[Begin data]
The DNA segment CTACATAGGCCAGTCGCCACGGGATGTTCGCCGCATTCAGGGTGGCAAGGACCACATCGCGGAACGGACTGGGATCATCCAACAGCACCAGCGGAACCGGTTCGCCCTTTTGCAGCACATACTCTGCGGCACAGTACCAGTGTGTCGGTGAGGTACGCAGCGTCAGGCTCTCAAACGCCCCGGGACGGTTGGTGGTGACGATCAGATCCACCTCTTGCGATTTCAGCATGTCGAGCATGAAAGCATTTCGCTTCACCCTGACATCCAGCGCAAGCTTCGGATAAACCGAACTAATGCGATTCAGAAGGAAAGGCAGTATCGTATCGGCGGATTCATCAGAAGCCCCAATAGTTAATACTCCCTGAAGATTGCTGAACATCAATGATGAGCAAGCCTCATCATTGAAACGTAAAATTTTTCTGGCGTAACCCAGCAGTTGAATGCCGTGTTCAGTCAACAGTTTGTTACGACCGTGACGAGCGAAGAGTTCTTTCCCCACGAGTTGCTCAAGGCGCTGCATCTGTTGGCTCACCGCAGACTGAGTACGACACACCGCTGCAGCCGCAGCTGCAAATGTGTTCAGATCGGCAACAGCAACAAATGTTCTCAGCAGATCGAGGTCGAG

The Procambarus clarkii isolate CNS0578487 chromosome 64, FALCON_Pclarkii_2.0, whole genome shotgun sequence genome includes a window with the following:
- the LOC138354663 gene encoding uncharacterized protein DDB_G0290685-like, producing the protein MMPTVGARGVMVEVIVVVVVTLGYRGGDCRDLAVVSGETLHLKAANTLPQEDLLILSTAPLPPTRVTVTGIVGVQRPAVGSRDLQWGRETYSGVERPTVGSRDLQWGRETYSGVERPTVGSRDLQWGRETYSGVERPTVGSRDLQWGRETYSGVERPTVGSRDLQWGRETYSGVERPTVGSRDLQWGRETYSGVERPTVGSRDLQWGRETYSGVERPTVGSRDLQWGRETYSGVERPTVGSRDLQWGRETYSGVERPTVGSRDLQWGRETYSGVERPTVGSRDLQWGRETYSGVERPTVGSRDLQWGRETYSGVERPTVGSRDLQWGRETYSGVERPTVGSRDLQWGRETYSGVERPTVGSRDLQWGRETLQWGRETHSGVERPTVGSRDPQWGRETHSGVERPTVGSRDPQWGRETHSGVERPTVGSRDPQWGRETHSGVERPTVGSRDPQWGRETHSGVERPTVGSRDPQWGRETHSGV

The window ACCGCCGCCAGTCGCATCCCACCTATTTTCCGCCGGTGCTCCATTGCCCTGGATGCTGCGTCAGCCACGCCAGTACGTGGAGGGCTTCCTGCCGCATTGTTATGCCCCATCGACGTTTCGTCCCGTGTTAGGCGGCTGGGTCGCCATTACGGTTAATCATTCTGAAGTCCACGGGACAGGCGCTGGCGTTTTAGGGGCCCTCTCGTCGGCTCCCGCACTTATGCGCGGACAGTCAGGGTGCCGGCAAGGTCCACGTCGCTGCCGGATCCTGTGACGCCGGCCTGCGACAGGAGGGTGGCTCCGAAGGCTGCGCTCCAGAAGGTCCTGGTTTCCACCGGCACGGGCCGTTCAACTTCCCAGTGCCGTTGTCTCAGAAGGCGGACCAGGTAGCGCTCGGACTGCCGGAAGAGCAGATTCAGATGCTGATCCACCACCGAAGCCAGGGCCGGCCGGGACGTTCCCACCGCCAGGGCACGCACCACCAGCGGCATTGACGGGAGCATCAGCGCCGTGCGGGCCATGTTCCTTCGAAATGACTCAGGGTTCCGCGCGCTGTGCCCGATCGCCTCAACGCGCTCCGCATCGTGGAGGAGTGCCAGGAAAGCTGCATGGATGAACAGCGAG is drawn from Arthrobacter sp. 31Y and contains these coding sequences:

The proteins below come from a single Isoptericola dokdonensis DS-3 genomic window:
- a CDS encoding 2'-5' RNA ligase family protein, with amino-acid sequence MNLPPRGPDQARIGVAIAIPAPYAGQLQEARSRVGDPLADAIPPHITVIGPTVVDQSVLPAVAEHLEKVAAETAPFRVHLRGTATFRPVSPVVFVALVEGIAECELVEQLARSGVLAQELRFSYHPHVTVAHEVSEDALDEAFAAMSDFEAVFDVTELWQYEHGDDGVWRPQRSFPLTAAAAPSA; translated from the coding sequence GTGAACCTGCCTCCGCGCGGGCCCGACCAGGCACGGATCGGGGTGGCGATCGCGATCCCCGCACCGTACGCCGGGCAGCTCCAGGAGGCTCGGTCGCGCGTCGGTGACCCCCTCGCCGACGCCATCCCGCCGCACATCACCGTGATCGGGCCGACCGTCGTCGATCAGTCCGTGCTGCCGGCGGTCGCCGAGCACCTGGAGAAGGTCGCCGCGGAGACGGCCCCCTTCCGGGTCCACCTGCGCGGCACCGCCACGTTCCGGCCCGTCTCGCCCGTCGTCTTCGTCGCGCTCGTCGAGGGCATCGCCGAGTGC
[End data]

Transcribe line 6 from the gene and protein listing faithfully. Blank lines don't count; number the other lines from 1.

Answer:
- a CDS encoding 2'-5' RNA ligase family protein, with amino-acid sequence MNLPPRGPDQARIGVAIAIPAPYAGQLQEARSRVGDPLADAIPPHITVIGPTVVDQSVLPAVAEHLEKVAAETAPFRVHLRGTATFRPVSPVVFVALVEGIAECELVEQLARSGVLAQELRFSYHPHVTVAHEVSEDALDEAFAAMSDFEAVFDVTELWQYEHGDDGVWRPQRSFPLTAAAAPSA; translated from the coding sequence GTGAACCTGCCTCCGCGCGGGCCCGACCAGGCACGGATCGGGGTGGCGATCGCGATCCCCGCACCGTACGCCGGGCAGCTCCAGGAGGCTCGGTCGCGCGTCGGTGACCCCCTCGCCGACGCCATCCCGCCGCACATCACCGTGATCGGGCCGACCGTCGTCGATCAGTCCGTGCTGCCGGCGGTCGCCGAGCACCTGGAGAAGGTCGCCGCGGAGACGGCCCCCTTCCGGGTCCACCTGCGCGGCACCGCCACGTTCCGGCCCGTCTCGCCCGTCGTCTTCGTCGCGCTCGTCGAGGGCATCGCCGAGTGC